Digging Into The Past

Ferrell Jenkins
Temple Terrace, Florida


Solomon was the greatest king of the earth in his time. The great early empires of the Fertile Crescent had declined and Assyria and Babylon had not risen to the place of power that they would occupy within two or three centuries after Solomon. Saul and David fought for Israel; Solomon enjoyed the benefits of their many battles. He reigned over all the territory God had promised to Abraham: "And Solomon ruled over all the kingdoms from the River (the Euphrates) unto the land of the Philistines, and unto the border of Egypt" (I Kings 4:21; see also Gen. 15:18). The peace and prosperity of Solomon's reign is indicated in the statement that "Judah and Israel dwelt safely, every man under his vine and under his fig tree, from Dan even to Beersheba, all the days of Solomon" (I Kings 4:25).

Chariot Cities

The strategic location of the land of Palestine, along with Solomon's wisdom, made it possible for him to amass a fortune commercially. His buying and selling of horses and chariots made it necessary to build chariot cities. He built Hazor, Megiddo and Gezer (I Kings 9:15; 2 Chron. 9:25). Archaeologists have done work at all of these cities and have found gateways, walls and other buildings from the Solomonic period.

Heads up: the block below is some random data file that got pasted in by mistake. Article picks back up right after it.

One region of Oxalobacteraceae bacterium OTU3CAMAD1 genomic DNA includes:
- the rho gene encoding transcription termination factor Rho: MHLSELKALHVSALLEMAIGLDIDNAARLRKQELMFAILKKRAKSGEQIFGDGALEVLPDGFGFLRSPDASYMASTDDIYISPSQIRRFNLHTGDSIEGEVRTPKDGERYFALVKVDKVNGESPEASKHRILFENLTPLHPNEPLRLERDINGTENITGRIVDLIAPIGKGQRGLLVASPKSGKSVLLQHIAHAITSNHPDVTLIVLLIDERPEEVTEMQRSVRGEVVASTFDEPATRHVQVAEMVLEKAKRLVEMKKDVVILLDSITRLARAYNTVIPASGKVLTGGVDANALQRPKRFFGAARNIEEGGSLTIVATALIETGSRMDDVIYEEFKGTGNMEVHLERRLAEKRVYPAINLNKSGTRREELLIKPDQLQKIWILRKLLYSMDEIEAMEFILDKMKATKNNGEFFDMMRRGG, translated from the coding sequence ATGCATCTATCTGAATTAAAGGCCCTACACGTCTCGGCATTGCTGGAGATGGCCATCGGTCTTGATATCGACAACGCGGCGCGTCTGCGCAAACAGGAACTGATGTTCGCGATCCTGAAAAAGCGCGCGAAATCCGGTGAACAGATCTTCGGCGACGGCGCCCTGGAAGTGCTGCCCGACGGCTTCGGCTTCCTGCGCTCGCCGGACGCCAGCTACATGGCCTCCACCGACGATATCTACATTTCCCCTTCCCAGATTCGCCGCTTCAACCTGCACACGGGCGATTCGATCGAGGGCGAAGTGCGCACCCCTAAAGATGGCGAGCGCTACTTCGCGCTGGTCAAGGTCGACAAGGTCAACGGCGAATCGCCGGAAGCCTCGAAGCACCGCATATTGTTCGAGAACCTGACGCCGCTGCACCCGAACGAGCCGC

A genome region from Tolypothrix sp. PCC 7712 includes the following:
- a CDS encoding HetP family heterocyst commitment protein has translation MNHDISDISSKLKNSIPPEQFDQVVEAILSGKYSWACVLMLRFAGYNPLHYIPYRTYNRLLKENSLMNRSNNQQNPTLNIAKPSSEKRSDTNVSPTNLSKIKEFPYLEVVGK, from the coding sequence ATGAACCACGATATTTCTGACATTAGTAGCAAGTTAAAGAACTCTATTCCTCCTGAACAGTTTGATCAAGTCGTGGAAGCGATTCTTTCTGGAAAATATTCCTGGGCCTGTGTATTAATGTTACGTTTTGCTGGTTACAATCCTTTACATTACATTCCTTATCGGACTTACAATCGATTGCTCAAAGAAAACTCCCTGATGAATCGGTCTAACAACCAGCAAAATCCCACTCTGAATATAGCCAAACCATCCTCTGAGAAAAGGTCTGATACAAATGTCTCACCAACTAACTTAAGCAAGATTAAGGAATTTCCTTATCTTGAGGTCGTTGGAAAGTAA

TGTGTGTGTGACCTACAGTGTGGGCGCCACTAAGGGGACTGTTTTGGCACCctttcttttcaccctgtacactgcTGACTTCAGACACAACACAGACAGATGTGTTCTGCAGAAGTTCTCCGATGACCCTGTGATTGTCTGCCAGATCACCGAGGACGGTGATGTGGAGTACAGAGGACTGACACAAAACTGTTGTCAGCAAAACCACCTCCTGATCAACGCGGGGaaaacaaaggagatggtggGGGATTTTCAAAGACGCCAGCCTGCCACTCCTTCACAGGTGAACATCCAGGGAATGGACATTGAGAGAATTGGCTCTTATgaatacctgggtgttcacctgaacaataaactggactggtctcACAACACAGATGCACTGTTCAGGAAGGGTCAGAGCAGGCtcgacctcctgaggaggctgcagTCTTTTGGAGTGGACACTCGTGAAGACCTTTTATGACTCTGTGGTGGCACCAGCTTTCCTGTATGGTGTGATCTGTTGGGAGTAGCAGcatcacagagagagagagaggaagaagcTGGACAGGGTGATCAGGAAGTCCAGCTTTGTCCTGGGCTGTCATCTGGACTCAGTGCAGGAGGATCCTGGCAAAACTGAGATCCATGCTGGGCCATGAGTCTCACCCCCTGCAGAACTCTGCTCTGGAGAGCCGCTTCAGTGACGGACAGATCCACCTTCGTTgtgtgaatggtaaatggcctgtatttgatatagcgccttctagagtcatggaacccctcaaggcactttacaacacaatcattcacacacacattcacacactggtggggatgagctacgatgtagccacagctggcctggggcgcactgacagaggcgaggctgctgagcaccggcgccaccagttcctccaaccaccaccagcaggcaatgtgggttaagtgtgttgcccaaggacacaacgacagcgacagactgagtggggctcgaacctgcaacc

At Megiddo, the ruins of stables, capable of housing over 400 horses and about 150 chariots, have been excavated. In front of the stable compound was an enclosed courtyard, 180 feet square, with a lime plaster flood. There was also a huge cistern for watering the horses. The stables can be distinguished by the rows of stone pillars alternating with mangers; the pillars also served as hitching posts. Archaeologists are divided as to the dating of these stables. P. L. O. Guy, who excavated at Megiddo 1935-39, said they belonged to the time of Solomon. Yigael Yadin, who has done more recent work at Megiddo, says the stables belong to the time of Ahab.

At the southeast corner of the temple area in Jerusalem, Herod the Great widened the area artificially, supporting the pavement with arches. This large vaulted area, underneath the present pavement, has been erroneously called Solomon's Stables.

Visit of the Queen of Sheba

Solomon's wealth and splendor prompted many rulers to enter into alliances and trade agreements with him. The Queen of Sheba made a strenuous journey to Jerusalem to visit King Solomon (I Kings 10). That trade agreements were made has been attested by archaeological evidence. Kelso says, "At Bethel we found a pottery stamp used by the merchants of the Queen of Sheba to stamp their signatures on the bags of incense. It dates about a century after the visit of the Queen of Sheba to Solomon." (James Kelso, Archaeology And Our Old Testament Contemporaries, p. 90)

(Next article: Solomon's Copper Mines.)


January 15, 1970